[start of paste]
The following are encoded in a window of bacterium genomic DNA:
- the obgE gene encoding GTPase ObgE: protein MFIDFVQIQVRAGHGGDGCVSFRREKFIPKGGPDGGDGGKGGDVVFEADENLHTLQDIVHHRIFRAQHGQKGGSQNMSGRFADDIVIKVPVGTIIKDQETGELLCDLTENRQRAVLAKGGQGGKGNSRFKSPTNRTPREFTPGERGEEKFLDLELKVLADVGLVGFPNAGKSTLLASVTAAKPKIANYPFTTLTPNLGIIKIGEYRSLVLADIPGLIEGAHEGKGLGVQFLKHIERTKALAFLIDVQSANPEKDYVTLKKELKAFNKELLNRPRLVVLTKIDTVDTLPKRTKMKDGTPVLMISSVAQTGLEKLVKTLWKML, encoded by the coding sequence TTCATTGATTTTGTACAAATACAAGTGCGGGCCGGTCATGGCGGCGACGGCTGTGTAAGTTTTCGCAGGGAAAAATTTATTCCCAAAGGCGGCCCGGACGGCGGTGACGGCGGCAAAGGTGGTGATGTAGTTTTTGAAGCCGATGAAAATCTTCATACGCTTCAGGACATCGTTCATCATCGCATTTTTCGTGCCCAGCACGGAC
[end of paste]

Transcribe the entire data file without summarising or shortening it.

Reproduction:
The following are encoded in a window of bacterium genomic DNA:
- the obgE gene encoding GTPase ObgE: protein MFIDFVQIQVRAGHGGDGCVSFRREKFIPKGGPDGGDGGKGGDVVFEADENLHTLQDIVHHRIFRAQHGQKGGSQNMSGRFADDIVIKVPVGTIIKDQETGELLCDLTENRQRAVLAKGGQGGKGNSRFKSPTNRTPREFTPGERGEEKFLDLELKVLADVGLVGFPNAGKSTLLASVTAAKPKIANYPFTTLTPNLGIIKIGEYRSLVLADIPGLIEGAHEGKGLGVQFLKHIERTKALAFLIDVQSANPEKDYVTLKKELKAFNKELLNRPRLVVLTKIDTVDTLPKRTKMKDGTPVLMISSVAQTGLEKLVKTLWKML, encoded by the coding sequence TTCATTGATTTTGTACAAATACAAGTGCGGGCCGGTCATGGCGGCGACGGCTGTGTAAGTTTTCGCAGGGAAAAATTTATTCCCAAAGGCGGCCCGGACGGCGGTGACGGCGGCAAAGGTGGTGATGTAGTTTTTGAAGCCGATGAAAATCTTCATACGCTTCAGGACATCGTTCATCATCGCATTTTTCGTGCCCAGCACGGAC